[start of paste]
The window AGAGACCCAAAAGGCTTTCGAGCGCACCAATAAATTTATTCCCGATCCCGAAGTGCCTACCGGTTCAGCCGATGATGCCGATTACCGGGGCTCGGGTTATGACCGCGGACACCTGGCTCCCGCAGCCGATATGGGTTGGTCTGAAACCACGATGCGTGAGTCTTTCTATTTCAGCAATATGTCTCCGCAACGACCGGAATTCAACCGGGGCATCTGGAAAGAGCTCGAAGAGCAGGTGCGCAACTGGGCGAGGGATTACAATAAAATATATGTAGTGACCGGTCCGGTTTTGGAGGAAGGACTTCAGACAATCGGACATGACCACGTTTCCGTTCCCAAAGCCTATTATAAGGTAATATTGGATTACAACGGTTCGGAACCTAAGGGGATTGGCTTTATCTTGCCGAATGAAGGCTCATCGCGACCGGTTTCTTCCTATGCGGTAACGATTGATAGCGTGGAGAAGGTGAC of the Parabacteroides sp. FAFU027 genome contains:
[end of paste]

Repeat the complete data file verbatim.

The window AGAGACCCAAAAGGCTTTCGAGCGCACCAATAAATTTATTCCCGATCCCGAAGTGCCTACCGGTTCAGCCGATGATGCCGATTACCGGGGCTCGGGTTATGACCGCGGACACCTGGCTCCCGCAGCCGATATGGGTTGGTCTGAAACCACGATGCGTGAGTCTTTCTATTTCAGCAATATGTCTCCGCAACGACCGGAATTCAACCGGGGCATCTGGAAAGAGCTCGAAGAGCAGGTGCGCAACTGGGCGAGGGATTACAATAAAATATATGTAGTGACCGGTCCGGTTTTGGAGGAAGGACTTCAGACAATCGGACATGACCACGTTTCCGTTCCCAAAGCCTATTATAAGGTAATATTGGATTACAACGGTTCGGAACCTAAGGGGATTGGCTTTATCTTGCCGAATGAAGGCTCATCGCGACCGGTTTCTTCCTATGCGGTAACGATTGATAGCGTGGAGAAGGTGAC of the Parabacteroides sp. FAFU027 genome contains: